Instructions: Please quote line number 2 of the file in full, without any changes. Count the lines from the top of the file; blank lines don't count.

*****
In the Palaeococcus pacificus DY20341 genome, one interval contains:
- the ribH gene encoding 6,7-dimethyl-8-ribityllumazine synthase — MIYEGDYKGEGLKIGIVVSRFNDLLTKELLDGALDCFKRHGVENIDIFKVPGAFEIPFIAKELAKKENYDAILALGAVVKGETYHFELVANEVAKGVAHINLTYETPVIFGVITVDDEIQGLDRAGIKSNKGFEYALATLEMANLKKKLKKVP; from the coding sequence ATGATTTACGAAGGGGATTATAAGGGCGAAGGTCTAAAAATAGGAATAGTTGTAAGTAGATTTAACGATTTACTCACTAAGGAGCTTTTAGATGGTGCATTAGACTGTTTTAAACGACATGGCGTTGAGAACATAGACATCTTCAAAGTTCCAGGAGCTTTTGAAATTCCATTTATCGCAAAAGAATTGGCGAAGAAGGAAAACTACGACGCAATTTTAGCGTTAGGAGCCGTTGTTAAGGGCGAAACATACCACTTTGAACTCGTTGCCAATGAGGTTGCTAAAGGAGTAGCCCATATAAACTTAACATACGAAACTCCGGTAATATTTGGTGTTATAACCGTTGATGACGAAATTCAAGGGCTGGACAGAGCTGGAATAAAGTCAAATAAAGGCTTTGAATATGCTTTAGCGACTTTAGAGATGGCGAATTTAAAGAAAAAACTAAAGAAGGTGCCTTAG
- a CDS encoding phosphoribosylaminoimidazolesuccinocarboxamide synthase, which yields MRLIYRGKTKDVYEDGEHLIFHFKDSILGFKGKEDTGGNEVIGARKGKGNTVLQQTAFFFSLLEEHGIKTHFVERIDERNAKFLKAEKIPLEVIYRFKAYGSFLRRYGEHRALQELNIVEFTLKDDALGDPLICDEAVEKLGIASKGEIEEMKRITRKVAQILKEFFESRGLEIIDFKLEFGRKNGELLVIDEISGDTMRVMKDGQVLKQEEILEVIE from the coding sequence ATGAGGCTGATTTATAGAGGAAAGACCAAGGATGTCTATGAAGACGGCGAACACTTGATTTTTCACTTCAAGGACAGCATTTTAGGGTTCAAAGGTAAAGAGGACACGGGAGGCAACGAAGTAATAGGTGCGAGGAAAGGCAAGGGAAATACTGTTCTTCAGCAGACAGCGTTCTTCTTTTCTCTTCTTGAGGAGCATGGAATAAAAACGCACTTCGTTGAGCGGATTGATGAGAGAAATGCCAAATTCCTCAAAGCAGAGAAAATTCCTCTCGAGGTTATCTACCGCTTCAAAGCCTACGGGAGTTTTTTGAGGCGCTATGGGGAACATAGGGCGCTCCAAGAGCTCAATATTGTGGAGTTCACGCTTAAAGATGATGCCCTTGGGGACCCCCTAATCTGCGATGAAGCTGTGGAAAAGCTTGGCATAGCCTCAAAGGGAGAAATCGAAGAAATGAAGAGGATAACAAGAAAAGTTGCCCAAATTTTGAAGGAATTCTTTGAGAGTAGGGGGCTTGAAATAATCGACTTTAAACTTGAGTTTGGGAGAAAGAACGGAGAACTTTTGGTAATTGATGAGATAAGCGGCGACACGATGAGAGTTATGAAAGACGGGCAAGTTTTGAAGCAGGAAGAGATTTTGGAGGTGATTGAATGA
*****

- the ribH gene encoding 6,7-dimethyl-8-ribityllumazine synthase — MIYEGDYKGEGLKIGIVVSRFNDLLTKELLDGALDCFKRHGVENIDIFKVPGAFEIPFIAKELAKKENYDAILALGAVVKGETYHFELVANEVAKGVAHINLTYETPVIFGVITVDDEIQGLDRAGIKSNKGFEYALATLEMANLKKKLKKVP; from the coding sequence ATGATTTACGAAGGGGATTATAAGGGCGAAGGTCTAAAAATAGGAATAGTTGTAAGTAGATTTAACGATTTACTCACTAAGGAGCTTTTAGATGGTGCATTAGACTGTTTTAAACGACATGGCGTTGAGAACATAGACATCTTCAAAGTTCCAGGAGCTTTTGAAATTCCATTTATCGCAAAAGAATTGGCGAAGAAGGAAAACTACGACGCAATTTTAGCGTTAGGAGCCGTTGTTAAGGGCGAAACATACCACTTTGAACTCGTTGCCAATGAGGTTGCTAAAGGAGTAGCCCATATAAACTTAACATACGAAACTCCGGTAATATTTGGTGTTATAACCGTTGATGACGAAATTCAAGGGCTGGACAGAGCTGGAATAAAGTCAAATAAAGGCTTTGAATATGCTTTAGCGACTTTAGAGATGGCGAATTTAAAGAAAAAACTAAAGAAGGTGCCTTAG